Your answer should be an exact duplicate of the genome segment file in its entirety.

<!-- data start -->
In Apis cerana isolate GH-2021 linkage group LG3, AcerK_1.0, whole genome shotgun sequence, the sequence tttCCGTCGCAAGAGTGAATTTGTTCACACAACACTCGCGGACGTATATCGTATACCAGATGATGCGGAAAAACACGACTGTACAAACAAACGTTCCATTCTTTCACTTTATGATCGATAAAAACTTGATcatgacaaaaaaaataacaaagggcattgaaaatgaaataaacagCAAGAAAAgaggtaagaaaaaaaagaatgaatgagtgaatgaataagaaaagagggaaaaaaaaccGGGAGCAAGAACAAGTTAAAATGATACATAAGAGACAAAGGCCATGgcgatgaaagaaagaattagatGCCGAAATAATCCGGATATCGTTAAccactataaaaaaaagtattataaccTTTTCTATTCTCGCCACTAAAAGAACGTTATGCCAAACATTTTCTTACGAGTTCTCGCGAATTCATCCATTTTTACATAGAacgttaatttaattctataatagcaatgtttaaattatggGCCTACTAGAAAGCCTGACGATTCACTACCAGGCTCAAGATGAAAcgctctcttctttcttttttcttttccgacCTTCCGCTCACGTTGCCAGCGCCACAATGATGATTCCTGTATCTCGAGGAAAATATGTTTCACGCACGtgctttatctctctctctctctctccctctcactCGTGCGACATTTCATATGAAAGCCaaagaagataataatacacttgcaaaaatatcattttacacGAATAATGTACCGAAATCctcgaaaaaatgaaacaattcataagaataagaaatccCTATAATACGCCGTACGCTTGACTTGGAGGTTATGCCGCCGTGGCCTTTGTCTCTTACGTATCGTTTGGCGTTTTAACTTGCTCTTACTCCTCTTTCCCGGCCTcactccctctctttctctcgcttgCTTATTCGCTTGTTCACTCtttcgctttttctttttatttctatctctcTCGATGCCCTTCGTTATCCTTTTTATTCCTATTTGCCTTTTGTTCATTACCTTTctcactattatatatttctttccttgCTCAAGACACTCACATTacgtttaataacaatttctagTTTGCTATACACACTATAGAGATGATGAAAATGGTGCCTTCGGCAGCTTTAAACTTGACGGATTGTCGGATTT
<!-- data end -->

In Apis cerana isolate GH-2021 linkage group LG3, AcerK_1.0, whole genome shotgun sequence, the sequence tttCCGTCGCAAGAGTGAATTTGTTCACACAACACTCGCGGACGTATATCGTATACCAGATGATGCGGAAAAACACGACTGTACAAACAAACGTTCCATTCTTTCACTTTATGATCGATAAAAACTTGATcatgacaaaaaaaataacaaagggcattgaaaatgaaataaacagCAAGAAAAgaggtaagaaaaaaaagaatgaatgagtgaatgaataagaaaagagggaaaaaaaaccGGGAGCAAGAACAAGTTAAAATGATACATAAGAGACAAAGGCCATGgcgatgaaagaaagaattagatGCCGAAATAATCCGGATATCGTTAAccactataaaaaaaagtattataaccTTTTCTATTCTCGCCACTAAAAGAACGTTATGCCAAACATTTTCTTACGAGTTCTCGCGAATTCATCCATTTTTACATAGAacgttaatttaattctataatagcaatgtttaaattatggGCCTACTAGAAAGCCTGACGATTCACTACCAGGCTCAAGATGAAAcgctctcttctttcttttttcttttccgacCTTCCGCTCACGTTGCCAGCGCCACAATGATGATTCCTGTATCTCGAGGAAAATATGTTTCACGCACGtgctttatctctctctctctctctccctctcactCGTGCGACATTTCATATGAAAGCCaaagaagataataatacacttgcaaaaatatcattttacacGAATAATGTACCGAAATCctcgaaaaaatgaaacaattcataagaataagaaatccCTATAATACGCCGTACGCTTGACTTGGAGGTTATGCCGCCGTGGCCTTTGTCTCTTACGTATCGTTTGGCGTTTTAACTTGCTCTTACTCCTCTTTCCCGGCCTcactccctctctttctctcgcttgCTTATTCGCTTGTTCACTCtttcgctttttctttttatttctatctctcTCGATGCCCTTCGTTATCCTTTTTATTCCTATTTGCCTTTTGTTCATTACCTTTctcactattatatatttctttccttgCTCAAGACACTCACATTacgtttaataacaatttctagTTTGCTATACACACTATAGAGATGATGAAAATGGTGCCTTCGGCAGCTTTAAACTTGACGGATTGTCGGATTT